Ranked last at mid-season (244.5) and 30th after 12 games (235.3), the Packers did an about-face down the stretch to finish 17th (206.8) after allowing just 121.5 in the last four weeks. The No. 17 rank would appear to be a collapse from No. 1 (167.5) but the ranking was skewed in 2005 based on an exceedingly low number of pass attempts. More telling was the No. 14 rank in pass average both seasons. Opponents' passer rating of 75.4 ranked eighth, far better than tied for 25th in '05 and 32nd in '04. Not only that but the Packers ranked third in interceptions (23) after picking off a whopping 15 in the last six games. Team had merely 18 in last two years. Fourteen of the 23 were the result of sensational plays, including many of Charles Woodson's eight picks. Coordinator Bob Sanders did little blitzing (24.9%) because four-man rush spearheaded by Aaron Kampman, Cullen Jenkins, Kabeer Gbaja-Biamila and Corey Williams was so effective (46 sacks, fourth in NFL). From Week 3 on, Al Harris largely was responsible for limiting No. 1 receivers to an average game of two catches for 33 yards. On the other hand, linebackers allowed 20 1/2 plays of 20 yards or more, most in the period from 1994-'06. Plus, safeties Marquand Manuel and Nick Collins gave up 9 1/2 TD passes, most by a pair of safeties from 1994-'06. Manuel's 5 1/2 were most by any safety in that span. An excessive number of blown assignments plus faulty technique in Sanders' match-coverage scheme led to 53 passes of 20 yards or more, up from 36 in '05.

    RUSH DEFENSE (C-plus)
    Joined the '94 squad as Green Bay's only defenses since the 16-game schedule was adopted in '78 not to allow an individual 100-yard rusher in the first 10 games. That streak came to a screeching halt in Week 10 when Nick Barnett suffered a broken hand, sat out Week 11 as Seattle's Shaun Alexander became just the fifth back ever to surpass 200 yards against Green Bay (40-201), and then played in a cast for the last month. After allowing three more 100-yard rushers later (Cedric Houston, Frank Gore and Cedric Benson), the Packers finished 13th in yards (114.1) and 17th in yards per carry (4.14). New starters A.J. Hawk and Brady Poppinga were major upgrades against the run, Ryan Pickett probably was the equal of Grady Jackson and never-say-die Aaron Kampman set the club record for tackles by a D-lineman with 113. Nevertheless, the promotion of Jenkins ahead of "KGB" at right end two plays into the 13th game was the key. Before the move, the Packers allowed 123.9 yards and 4.22 yards per carry. After the move, they allowed 84.5 and 3.80. The unit missed 100 tackles (Marquand Manuel led with 15), the fewest since the statistic first was recorded in '99. Improved tackling helped keep the number of runs for 20 yards or more yards to seven, fewest since '99. Sanders played the same 4-3 "over" scheme as predecessor Jim Bates but had 50% fewer tackles for loss (32 compared to 48). According to STATS, Green Bay ranked only 24th in opponents' negative runs.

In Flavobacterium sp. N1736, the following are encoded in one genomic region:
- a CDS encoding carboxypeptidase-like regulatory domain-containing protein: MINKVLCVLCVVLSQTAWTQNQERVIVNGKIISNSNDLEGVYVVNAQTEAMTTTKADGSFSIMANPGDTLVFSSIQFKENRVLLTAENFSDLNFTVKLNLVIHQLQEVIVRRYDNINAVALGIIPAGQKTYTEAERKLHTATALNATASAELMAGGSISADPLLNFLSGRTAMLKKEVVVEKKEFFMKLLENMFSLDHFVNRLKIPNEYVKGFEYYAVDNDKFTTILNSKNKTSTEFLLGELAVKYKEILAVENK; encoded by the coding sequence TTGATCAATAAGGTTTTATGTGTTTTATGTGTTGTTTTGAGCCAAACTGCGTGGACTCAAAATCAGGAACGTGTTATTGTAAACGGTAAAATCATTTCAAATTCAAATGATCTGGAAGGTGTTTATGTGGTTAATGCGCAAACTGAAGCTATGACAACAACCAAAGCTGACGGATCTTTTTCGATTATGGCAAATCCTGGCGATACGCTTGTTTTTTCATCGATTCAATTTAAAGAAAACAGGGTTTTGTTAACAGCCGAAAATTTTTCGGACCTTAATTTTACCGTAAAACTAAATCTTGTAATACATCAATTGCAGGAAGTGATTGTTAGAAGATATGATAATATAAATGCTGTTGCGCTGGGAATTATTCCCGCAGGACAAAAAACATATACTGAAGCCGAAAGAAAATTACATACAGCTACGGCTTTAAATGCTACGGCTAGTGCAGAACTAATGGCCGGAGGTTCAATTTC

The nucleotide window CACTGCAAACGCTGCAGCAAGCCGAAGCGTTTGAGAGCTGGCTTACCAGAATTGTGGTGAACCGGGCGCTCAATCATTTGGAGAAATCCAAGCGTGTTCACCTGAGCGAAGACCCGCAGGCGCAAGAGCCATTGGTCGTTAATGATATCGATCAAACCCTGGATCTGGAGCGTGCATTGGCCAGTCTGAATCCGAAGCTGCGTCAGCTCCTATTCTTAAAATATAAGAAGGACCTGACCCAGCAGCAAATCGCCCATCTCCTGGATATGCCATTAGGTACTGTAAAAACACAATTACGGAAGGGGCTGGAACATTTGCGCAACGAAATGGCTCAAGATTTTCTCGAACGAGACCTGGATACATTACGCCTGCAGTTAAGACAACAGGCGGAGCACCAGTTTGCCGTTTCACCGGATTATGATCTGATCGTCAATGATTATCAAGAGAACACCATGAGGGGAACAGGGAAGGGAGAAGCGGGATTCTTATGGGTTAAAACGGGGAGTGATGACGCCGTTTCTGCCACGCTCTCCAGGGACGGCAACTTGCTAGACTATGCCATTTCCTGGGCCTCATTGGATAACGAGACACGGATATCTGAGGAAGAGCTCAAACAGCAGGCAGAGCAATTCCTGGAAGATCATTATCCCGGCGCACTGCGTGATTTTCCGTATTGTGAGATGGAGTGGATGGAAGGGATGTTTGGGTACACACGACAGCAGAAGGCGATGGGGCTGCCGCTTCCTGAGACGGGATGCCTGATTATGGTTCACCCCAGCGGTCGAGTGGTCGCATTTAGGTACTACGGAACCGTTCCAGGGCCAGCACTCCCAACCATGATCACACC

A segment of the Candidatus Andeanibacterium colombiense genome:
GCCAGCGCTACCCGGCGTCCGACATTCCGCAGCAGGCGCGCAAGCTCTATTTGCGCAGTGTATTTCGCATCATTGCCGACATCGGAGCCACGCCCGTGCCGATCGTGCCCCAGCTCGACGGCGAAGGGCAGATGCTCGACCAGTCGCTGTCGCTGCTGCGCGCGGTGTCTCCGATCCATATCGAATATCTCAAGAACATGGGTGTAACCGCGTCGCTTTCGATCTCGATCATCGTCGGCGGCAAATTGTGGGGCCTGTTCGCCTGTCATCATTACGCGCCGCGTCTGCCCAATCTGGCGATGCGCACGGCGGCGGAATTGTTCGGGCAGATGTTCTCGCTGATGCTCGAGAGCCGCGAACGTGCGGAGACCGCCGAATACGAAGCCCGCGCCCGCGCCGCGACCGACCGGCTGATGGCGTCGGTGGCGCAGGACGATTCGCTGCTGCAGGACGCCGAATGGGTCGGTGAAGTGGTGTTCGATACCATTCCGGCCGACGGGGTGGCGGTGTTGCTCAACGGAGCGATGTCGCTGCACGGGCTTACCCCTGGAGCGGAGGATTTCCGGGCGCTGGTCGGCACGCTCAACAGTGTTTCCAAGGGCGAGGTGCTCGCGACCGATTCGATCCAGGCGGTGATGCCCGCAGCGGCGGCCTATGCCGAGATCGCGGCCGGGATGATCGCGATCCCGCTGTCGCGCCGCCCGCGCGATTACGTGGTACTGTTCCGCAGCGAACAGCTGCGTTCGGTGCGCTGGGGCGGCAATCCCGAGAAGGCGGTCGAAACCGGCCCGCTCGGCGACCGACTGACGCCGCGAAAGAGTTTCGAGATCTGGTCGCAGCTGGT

SPECIAL TEAMS (D)
    McCarthy's decision not to retain John Bonamego and hire Mike Stock in this area paid no obvious dividends. In a statistical breakdown of 10 special-teams categories, the Packers ranked 31st in 2005 and 31st in 2006. The Saints were 14th under Bonamego. Special-teams inadequacies seldom were an issue because they weren't catastrophic. The unit didn't force any turnovers but other than Noah Herron's fumbled kickoff return in Week 1 there weren't any giveaways. In the department of trick plays, the Packers won one of three. Green Bay didn't block any kicks and had two field goals blocked, but those were the fault of Dave Rayner. The other first-year specialist, Jon Ryan, surprised as a competent holder and punted better than B.J. Sander, but his net (35.7) was tied for 26th. Rayner made 74.3% of field goals to rank 26th, same as Ryan Longwell did in '05, and his deeper, higher kickoffs helped the Packers tie for 11th in opponents' average drive start. The return units tied for 29th in the NFL. The daring Woodson led the NFL in fair-catch ratio (two of 43) and had his only fumble wiped out by penalty (the Packers' opponents muffed five punt returns). Morency gave it his all to finish in a tie for 30th on kickoffs (21.6), but the Packers are long overdue for a return ace along the lines of Devin Hester, Pacman Jones and B.J. Sams. Only 11 teams had worse overall coverage. LB Tracy White was the No. 1 core player followed by LB Ben Taylor and CB Jarrett Bush. Kickoff coverage was better early than late.

    PERSONNEL MOVES (B-plus)
    GM Ted Thompson followed a dismal first season with a very good second season. The draft is his baby, and after turning seven selections into 12 via five trades on April 29 he got more than his money's worth in Year One. Four rookies started, and all four could make the all-rookie team. A fifth started 10 games and five others at least made the club. The only miss was WR Cory Rodgers in the fourth round. Although Thompson ultimately decided to deal Javon Walker for too little compensation (second-round pick), it was Mike Sherman and Brett Favre who poisoned the environment for his return. In all, the draft choices made 65 starts. In unrestricted free agency, Thompson got good value from Woodson and Pickett in the first year. His signing of Manuel rather than free-agent safeties Chris Hope, Marlon McCree, Lawyer Milloy and Corey Chavous was a blunder. Dealing Samkon Gado for Vernand Morency was a plus, as was the scrap-heap discoveries of Carlyle Holiday, Ruvell Martin, Jason Hunter, White, Rayner and Ryan. Signing troubled WR Koren Robinson Sept. 11 was a year too late and somewhat naïve. Thompson let seven unrestricted veterans go (Mike Flanagan, Tony Fisher, Longwell and Jackson, among them) and cut nine veterans from March to July, but in hindsight it's hard to find fault with any of the decisions. He re-signed Scott Wells Nov. 6 but hasn't made a hard move yet on Jenkins. In a rather top-heavy scouting department, the last member to leave for a better job was Scot McCloughan in April 2000.